The slime mold, Physarum polycephalum, is an extremely effective forager capable of creating extensive and highly efficient networks between food sources. This single-celled creature, classified as a protist, oozes its way across surfaces in search of bacteria, fungal spores, and other microbes to feed on. As it spreads and grows in search of food, it naturally organizes itself into a network of tube-like structures that quickly and efficiently connect its disparate food sources.
Physarum maximizes its ability to find food by ‘remembering’ and strengthening the portions of its cytoplasm that connect to active food sources. By rhythmically contracting and expanding its body, Physarum is able to move and grow its body in search of food. When it fails to find food or the food source dries up, Physarum retracts its cytoplasm, leaving behind a trail of slime–essentially marking which pathways are useful and which are dead-ends.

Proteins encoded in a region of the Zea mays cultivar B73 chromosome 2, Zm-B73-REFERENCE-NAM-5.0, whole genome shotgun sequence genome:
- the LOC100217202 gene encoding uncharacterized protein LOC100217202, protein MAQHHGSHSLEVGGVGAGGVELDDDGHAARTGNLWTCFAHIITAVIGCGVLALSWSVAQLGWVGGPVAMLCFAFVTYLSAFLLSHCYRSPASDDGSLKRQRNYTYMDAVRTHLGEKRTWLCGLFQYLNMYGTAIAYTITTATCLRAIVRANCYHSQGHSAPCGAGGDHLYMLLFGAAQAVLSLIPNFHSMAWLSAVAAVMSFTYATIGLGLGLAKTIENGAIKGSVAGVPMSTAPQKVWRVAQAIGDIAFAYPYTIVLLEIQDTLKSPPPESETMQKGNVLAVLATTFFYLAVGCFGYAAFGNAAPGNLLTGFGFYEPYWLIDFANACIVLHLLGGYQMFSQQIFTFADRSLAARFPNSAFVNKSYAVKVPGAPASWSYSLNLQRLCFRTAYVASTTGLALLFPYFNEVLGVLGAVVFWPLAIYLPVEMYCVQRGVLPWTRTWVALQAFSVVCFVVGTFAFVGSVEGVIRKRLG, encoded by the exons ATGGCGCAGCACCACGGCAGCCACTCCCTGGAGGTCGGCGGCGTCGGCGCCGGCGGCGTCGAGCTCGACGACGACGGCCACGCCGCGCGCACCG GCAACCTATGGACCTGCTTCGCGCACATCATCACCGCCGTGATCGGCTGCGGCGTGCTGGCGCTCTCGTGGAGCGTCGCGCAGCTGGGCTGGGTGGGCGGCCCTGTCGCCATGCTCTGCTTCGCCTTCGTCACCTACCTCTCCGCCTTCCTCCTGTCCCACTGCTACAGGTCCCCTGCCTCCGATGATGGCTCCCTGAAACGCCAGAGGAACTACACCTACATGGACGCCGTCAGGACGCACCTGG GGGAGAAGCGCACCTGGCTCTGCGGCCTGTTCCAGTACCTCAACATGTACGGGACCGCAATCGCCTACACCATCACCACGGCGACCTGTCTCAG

By trimming back connections and maintaining only active pathways, Physarum uses the least amount of resources and energy possible while still creating a resilient and fault-tolerant system. Links between food sources are made covering the shortest possible distances, but are connected in such a way that a disruption in one area does not impact the overall health or efficiency of the slime mold’s network.
Watch how Physarum’s foraging skills can help self-driving cars:
Please enable cookies to view this embedded content!
This summary was contributed by Emily Hoehn.Edit Summary
Rules for Biologically Inspired Adaptive Network DesignScienceJanuary 21, 2010
“By lying only in the shortest route between two food sources, the plasmodium can deliver much of its own body to the food sources, so that the intake of the nutrient is more efficient. Moreover, since the tube is a channel of protoplasmic streaming, the shortest tube leads to efficient transport of protoplasm.” (Nakagaki 2001:769)